Advocating for the Anxious Dog

Working on behavior cases such as aggression and anxiety can be incredibly rewarding. There’s nothing like watching the bond between a dog and owner deepen as both learn to trust one another and work cooperatively together. Seeing a fearful dog blossom or an anxious dog learn to relax always gives me goosebumps.

Working with behavior cases can also be incredibly frustrating and devastating at times, and nowhere is that more likely than when the subject of anxiety medications comes up. This is probably the biggest area (other than the dangers of punishment) where I meet client resistance and misconceptions. Perfectly reasonable people become perfectly unreasonable when I bring up the topic of seeing a veterinarian or veterinary behaviorist to discuss medicating their dog. This has to stop, for the dogs’ sakes.

Imagine that your dog is diagnosed with hypothyroidism. This means that his thyroid gland is not working as well as it should, and because of this physical problem he is suffering from a range of symptoms (possibly lethargy, weight gain or loss, poor temperature regulation, and skin/coat issues, to name a few). The vet prescribes daily medication to regulate his thyroid levels. Would you refuse to give him this medication?

Now, let’s say your dog is diagnosed with diabetes. His body can no longer regulate his blood sugar levels, and due to this physical problem he’s suffering from a range of symptoms, including excessive drinking, excessive urination, increased appetite, and weight loss. The vet prescribes insulin injections to regulate his blood sugar levels. Would you refuse to give him his insulin shots?

What if your dog is diagnosed with anxiety? His brain chemistry is imbalanced due to too little serotonin. Due to this physical problem he’s suffering from a range of symptoms such as hypervigilance, trouble sleeping restfully, irritability, and reassurance-seeking behaviors. Your vet prescribes a Selective Serotonin Re-uptake Inhibitor (SSRI) to increase the amount of serotonin in his brain. Would you refuse to give him this medication?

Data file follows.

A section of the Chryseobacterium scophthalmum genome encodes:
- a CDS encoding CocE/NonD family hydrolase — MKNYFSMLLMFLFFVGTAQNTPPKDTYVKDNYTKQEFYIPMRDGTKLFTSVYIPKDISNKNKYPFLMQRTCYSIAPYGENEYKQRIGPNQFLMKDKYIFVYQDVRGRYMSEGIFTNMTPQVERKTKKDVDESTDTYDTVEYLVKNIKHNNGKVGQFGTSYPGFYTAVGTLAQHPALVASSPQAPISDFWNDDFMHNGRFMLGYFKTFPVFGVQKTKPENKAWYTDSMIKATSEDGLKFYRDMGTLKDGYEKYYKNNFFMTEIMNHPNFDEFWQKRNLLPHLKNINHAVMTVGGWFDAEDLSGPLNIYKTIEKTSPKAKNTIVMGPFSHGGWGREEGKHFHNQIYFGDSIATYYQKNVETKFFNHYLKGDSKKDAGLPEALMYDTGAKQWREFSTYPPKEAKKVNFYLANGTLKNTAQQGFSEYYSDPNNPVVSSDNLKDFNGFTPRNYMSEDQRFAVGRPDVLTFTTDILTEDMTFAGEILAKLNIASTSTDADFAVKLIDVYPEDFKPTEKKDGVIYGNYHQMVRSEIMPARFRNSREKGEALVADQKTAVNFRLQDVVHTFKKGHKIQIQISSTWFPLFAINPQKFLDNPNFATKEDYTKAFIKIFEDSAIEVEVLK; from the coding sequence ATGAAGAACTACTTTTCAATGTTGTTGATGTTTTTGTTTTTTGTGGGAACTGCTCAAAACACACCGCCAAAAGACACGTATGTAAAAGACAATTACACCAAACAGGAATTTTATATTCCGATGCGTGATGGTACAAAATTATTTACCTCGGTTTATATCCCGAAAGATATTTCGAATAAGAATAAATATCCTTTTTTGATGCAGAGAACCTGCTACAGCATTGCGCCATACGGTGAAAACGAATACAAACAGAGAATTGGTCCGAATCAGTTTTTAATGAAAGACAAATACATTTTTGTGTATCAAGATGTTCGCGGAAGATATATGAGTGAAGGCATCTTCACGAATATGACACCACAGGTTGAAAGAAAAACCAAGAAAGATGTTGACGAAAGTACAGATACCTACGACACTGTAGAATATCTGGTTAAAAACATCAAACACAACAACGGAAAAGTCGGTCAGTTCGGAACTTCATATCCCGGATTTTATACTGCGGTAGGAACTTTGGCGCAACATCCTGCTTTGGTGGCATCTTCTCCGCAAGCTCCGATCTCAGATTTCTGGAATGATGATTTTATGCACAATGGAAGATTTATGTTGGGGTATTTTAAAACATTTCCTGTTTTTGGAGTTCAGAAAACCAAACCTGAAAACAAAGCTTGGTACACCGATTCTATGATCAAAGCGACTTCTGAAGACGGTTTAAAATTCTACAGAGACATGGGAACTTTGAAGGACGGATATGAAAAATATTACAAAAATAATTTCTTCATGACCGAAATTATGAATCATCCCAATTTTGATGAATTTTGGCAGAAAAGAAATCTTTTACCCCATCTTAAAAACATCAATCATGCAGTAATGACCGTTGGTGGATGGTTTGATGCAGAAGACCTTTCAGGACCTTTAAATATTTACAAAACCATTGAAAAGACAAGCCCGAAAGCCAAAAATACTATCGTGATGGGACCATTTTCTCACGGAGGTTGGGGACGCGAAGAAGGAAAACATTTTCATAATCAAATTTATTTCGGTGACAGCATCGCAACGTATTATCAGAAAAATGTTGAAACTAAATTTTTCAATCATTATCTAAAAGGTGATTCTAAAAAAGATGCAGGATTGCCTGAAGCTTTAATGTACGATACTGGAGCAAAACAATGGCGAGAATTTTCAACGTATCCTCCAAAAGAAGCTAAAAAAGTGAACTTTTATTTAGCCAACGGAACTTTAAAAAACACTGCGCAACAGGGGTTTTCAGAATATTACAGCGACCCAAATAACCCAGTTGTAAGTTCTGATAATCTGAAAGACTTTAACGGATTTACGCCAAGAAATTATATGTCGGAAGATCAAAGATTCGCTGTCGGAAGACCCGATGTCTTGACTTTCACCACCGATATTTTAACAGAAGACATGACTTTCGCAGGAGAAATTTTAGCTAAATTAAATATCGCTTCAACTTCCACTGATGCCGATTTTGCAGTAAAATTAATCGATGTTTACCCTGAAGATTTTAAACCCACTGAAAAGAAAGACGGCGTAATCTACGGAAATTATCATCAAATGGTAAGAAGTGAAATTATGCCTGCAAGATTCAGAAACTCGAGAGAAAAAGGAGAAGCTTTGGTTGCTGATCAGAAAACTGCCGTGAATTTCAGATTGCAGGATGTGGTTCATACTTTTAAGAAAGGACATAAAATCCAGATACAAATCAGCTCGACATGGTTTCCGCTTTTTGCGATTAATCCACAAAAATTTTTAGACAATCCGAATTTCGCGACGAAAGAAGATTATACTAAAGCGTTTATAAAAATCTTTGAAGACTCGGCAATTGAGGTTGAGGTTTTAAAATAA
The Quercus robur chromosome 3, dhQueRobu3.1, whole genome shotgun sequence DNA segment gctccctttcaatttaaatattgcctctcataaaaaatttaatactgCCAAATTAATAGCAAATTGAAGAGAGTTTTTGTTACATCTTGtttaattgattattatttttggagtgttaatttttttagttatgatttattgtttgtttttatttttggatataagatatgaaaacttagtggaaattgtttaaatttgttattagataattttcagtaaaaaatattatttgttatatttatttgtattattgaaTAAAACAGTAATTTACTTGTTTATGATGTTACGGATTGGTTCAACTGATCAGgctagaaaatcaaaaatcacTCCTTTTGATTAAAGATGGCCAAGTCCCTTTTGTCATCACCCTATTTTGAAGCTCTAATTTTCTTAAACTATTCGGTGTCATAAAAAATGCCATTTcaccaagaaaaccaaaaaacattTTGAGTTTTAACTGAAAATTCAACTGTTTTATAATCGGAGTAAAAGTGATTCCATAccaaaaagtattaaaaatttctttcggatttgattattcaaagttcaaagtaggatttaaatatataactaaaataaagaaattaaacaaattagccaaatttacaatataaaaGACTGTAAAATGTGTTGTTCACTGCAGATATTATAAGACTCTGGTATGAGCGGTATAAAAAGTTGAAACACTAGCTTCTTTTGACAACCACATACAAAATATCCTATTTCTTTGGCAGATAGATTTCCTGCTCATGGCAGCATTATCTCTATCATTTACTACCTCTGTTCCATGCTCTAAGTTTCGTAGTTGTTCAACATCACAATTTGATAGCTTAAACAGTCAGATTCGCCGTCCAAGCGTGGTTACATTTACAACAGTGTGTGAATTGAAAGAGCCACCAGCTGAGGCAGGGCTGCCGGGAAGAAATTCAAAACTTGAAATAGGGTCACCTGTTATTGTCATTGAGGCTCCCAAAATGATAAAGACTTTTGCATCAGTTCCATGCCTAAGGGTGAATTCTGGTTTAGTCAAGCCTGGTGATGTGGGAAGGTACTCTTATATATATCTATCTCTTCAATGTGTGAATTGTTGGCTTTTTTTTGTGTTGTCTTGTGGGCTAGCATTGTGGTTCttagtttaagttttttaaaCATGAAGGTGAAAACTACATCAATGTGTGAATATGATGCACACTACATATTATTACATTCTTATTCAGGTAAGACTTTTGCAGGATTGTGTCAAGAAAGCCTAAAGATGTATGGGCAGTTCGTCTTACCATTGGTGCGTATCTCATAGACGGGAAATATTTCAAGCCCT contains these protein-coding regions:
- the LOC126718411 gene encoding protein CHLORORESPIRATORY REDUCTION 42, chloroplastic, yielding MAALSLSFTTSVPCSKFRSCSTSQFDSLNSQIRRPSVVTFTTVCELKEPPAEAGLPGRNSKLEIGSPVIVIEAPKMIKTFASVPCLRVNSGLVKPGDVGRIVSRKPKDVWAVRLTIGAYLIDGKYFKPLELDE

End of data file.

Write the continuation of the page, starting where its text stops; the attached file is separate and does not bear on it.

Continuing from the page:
Here’s the thing: anxiety is often a physical issue. The brain is an organ. As such, it can develop abnormally (in utero or due to early experiences), suffer from physical trauma, or malfunction. There is a delicate chemical balance that can sometimes, due to genetics or environment, get disrupted. We know that the brain of a dog who was given a supportive, enriched environment as a puppy is physically different from the brain of a dog kept in a sterile environment or exposed to traumatic or neglectful stimuli during development. We know that the brains of anxious or aggressive animals are observably different from those of normal animals. This is not news. This is a fact that has been proven time and time again through rigorous scientific study.

We treat other physical problems with a combination of lifestyle changes (management) and medication. Severe anxiety that impacts a dog’s quality of life needs to be treated the same way. Not treating an anxious dog due to your personal misconceptions about anxiety medications is just as neglectful as not treating your dog’s diabetes or hypothyroidism. We may treat a severe heart arrhythmia by giving a dog beta blockers and limiting strenuous physical activity. Severe clinical anxiety is best treated with both medications and behavior modification. One or the other given separately just doesn’t cut it in many cases.

So why are so many people resistant to using anxiety medication for their dogs?

There’s a large cultural bias against anxiety. Because the symptoms are less quantifiable than, say, a kidney problem, it’s harder to definitively diagnose anxiety. There is still a large portion of the population who seem to believe that anxiety does not really exist. This is sad and harmful (not to mention ignorant).

The brain has an amazing capacity to heal itself and return to homeostasis, which I think also causes some resistance to meds. It’s true, there are many cases where dogs really don’t need medication and just behavior modification alone will fix the problem. Through learning, new neural pathways can be created and the problem behavior may resolve. This is why I rarely recommend anxiety medications as the first step when working with behavior cases. However, this is one issue where undermedication is much more likely than overmedication. Many general practice veterinarians do not feel comfortable prescribing anxiety medication, and between this and client resistance, I see more dogs suffering for years before they get the help they need than I see dogs who don’t need medication and are prescribed it anyway.